Oct. 1, 2004. 06:21 AMTRACEY TYLER
Houshang Bouzari was on a business trip to Tehran when Iranian government agents burst into his apartment, blindfolded him and drove him to the country's notorious Evin prison.
Over the next eight months, he was whipped with steel cables, deprived of sleep, had electric shocks administered to his genitals and was subjected to mock hangings. His head was forced into a bowl of excrement and his ears were beaten so badly his hearing was damaged.
Now a Canadian citizen, Bouzari, 52, has been battling legally for the right to sue the Islamic Republic of Iran in Canadian courts. The Iranian-born physicist was dealt a setback in June, when the Ontario Court of Appeal ruled that existing law prevents him from seeking redress here for brutality he experienced in Iran.
While clearly sympathetic to his suffering, Justices Stephen Goudge, James MacPherson and Eleanore Cronk said Bouzari's claim is barred by the State Immunity Act, which, with few exceptions, protects foreign governments from proceedings in Canadian courts.
But Noah Novogrodsky, the director of the International Human Rights Program at the University of Toronto's faculty of law, hopes an unusual conference today will be a step to carving out an exception in the law.
Pointing to recent stories of Canadians tortured abroad, conference organizers say there is a clear need for a legal forum where Canadian victims of torture, or their family members, can sue for damages and obtain "psychological closure" through the assessment of responsibility and blame.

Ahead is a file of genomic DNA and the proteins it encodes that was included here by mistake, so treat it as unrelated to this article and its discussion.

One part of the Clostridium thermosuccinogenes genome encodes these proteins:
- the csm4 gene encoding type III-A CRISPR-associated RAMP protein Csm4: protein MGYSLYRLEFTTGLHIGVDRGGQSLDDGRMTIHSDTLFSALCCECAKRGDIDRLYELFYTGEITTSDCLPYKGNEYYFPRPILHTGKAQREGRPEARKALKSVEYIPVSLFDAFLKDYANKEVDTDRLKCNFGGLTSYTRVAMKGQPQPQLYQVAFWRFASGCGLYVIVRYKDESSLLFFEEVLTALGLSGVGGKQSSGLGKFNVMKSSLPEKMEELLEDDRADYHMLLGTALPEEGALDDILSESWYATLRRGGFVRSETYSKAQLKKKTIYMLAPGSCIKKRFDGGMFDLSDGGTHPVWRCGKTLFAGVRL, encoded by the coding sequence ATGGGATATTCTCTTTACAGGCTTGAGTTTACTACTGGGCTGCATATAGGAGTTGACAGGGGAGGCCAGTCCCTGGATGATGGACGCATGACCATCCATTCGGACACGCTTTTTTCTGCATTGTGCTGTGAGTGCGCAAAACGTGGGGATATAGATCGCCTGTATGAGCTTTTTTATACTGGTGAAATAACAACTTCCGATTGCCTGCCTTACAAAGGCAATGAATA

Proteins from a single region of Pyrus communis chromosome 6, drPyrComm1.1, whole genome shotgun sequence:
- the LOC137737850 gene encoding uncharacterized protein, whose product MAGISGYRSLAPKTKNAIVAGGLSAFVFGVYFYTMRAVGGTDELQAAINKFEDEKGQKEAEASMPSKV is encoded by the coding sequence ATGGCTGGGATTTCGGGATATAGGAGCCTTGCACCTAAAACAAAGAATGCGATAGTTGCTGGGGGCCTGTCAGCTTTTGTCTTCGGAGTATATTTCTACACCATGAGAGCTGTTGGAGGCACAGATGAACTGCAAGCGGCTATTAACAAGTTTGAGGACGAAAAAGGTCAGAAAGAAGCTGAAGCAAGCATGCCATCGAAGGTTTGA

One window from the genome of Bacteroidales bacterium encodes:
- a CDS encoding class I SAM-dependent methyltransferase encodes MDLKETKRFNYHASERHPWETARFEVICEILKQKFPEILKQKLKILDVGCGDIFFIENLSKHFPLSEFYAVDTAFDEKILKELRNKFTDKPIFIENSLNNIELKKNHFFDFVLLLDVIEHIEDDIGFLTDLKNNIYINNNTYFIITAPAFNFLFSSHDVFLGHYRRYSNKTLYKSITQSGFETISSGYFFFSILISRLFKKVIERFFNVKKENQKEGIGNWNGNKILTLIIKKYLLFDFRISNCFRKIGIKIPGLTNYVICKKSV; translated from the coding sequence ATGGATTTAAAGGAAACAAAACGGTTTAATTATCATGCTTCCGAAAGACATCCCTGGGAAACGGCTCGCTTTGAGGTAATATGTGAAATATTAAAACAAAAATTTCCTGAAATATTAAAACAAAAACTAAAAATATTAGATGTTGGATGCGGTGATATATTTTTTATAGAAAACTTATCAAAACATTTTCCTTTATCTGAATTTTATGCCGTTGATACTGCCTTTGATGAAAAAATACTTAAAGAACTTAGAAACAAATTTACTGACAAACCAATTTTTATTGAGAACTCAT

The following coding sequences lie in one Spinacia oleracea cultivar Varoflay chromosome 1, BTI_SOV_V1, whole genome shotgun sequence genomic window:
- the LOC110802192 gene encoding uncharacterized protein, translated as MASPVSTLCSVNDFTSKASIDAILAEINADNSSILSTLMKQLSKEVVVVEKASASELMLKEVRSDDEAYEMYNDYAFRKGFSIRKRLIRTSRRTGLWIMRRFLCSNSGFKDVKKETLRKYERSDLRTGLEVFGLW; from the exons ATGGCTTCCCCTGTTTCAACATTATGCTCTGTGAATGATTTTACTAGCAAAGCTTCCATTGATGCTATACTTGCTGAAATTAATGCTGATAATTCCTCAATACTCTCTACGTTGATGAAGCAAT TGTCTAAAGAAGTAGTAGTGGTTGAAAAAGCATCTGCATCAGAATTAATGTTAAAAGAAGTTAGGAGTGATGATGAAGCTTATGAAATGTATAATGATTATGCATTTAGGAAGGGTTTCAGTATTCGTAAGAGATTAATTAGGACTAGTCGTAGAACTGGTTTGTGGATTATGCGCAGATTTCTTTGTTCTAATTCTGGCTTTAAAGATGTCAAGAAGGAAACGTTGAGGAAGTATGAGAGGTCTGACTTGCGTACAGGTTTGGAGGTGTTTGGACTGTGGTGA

While a closed session with federal officials is where they hope to make real progress, the conference highlight will undoubtedly be a remarkable — perhaps unprecedented — panel of Canadians talking about their experiences of torture.
"I didn't want to die — nobody does," Bouzari said in an interview outside Toronto, where he now lives. But it reached the point where "I was looking at being liberated by death."
Besides Bouzari, the panel is expected to include William Sampson, who faced the possibility of a public beheading during 2 1/2 years in Saudi Arabian jail; Ken Wiwa, son of a Nigerian playwright executed in 1995; and Stephan Hachemi, whose mother, Zahra Kazemi, was fatally beaten in Evin last year.
From the perspective of torture victims, the Canadian law may appear to present an odd dichotomy: While Canada will not allow its courts to be used to sue foreign governments for acts of torture committed abroad, it will allow them to be used to prosecute people for crimes committed abroad.
That includes war crimes, as well as child sex crimes. (A preliminary hearing began in Vancouver last month for hotel worker Donald Bakker, charged with having sex with girls under 18 in Southeast Asia and the first person prosecuted under a federal "sex tourism" law.)
"We are prepared to try people (for alleged offences abroad), with seemingly more severe criminal sanctions, such as imprisonment, but we have not made our courts particularly available to those who would sue civilly for damages," Novogrodsky said in an interview.
But Peter Southey, a justice department lawyer who represented the federal government in the Bouzari case, said laws that give Canada authority to prosecute war crimes or offshore sex offences have come about through international agreement — co-operation that will cease to exist if one country decides to take jurisdiction over another sovereign state.
But to Bouzari, diplomacy and international comity should take a back seat to a higher principle. "Human rights," he said, "trumps sovereignty."